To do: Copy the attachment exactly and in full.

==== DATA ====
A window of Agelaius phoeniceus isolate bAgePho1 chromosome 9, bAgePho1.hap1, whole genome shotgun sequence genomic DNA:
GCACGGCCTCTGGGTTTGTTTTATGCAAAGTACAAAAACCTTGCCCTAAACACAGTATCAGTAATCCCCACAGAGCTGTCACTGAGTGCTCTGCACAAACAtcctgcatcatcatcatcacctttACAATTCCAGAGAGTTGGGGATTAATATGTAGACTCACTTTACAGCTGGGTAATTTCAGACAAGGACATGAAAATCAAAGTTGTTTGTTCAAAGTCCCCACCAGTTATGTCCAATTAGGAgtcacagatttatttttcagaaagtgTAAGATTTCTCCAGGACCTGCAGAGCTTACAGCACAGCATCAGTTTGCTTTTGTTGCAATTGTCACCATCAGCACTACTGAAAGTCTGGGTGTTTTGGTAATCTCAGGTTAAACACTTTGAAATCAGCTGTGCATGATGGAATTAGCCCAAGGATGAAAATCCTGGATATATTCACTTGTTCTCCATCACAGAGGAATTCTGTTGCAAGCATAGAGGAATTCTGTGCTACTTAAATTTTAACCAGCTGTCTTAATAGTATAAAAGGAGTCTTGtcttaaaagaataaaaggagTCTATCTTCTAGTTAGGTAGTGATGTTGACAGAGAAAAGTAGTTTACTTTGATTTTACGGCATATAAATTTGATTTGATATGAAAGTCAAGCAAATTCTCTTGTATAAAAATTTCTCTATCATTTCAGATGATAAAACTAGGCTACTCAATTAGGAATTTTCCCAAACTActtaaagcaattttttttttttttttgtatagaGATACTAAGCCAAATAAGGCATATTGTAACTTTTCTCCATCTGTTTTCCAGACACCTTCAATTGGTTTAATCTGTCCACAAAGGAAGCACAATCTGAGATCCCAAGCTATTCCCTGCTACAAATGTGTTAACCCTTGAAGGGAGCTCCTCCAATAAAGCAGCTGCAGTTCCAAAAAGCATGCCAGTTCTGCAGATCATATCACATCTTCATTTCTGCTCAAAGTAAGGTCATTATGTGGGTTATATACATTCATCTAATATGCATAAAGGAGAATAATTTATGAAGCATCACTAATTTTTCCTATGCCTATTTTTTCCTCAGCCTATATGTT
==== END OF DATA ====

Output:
A window of Agelaius phoeniceus isolate bAgePho1 chromosome 9, bAgePho1.hap1, whole genome shotgun sequence genomic DNA:
GCACGGCCTCTGGGTTTGTTTTATGCAAAGTACAAAAACCTTGCCCTAAACACAGTATCAGTAATCCCCACAGAGCTGTCACTGAGTGCTCTGCACAAACAtcctgcatcatcatcatcacctttACAATTCCAGAGAGTTGGGGATTAATATGTAGACTCACTTTACAGCTGGGTAATTTCAGACAAGGACATGAAAATCAAAGTTGTTTGTTCAAAGTCCCCACCAGTTATGTCCAATTAGGAgtcacagatttatttttcagaaagtgTAAGATTTCTCCAGGACCTGCAGAGCTTACAGCACAGCATCAGTTTGCTTTTGTTGCAATTGTCACCATCAGCACTACTGAAAGTCTGGGTGTTTTGGTAATCTCAGGTTAAACACTTTGAAATCAGCTGTGCATGATGGAATTAGCCCAAGGATGAAAATCCTGGATATATTCACTTGTTCTCCATCACAGAGGAATTCTGTTGCAAGCATAGAGGAATTCTGTGCTACTTAAATTTTAACCAGCTGTCTTAATAGTATAAAAGGAGTCTTGtcttaaaagaataaaaggagTCTATCTTCTAGTTAGGTAGTGATGTTGACAGAGAAAAGTAGTTTACTTTGATTTTACGGCATATAAATTTGATTTGATATGAAAGTCAAGCAAATTCTCTTGTATAAAAATTTCTCTATCATTTCAGATGATAAAACTAGGCTACTCAATTAGGAATTTTCCCAAACTActtaaagcaattttttttttttttttgtatagaGATACTAAGCCAAATAAGGCATATTGTAACTTTTCTCCATCTGTTTTCCAGACACCTTCAATTGGTTTAATCTGTCCACAAAGGAAGCACAATCTGAGATCCCAAGCTATTCCCTGCTACAAATGTGTTAACCCTTGAAGGGAGCTCCTCCAATAAAGCAGCTGCAGTTCCAAAAAGCATGCCAGTTCTGCAGATCATATCACATCTTCATTTCTGCTCAAAGTAAGGTCATTATGTGGGTTATATACATTCATCTAATATGCATAAAGGAGAATAATTTATGAAGCATCACTAATTTTTCCTATGCCTATTTTTTCCTCAGCCTATATGTT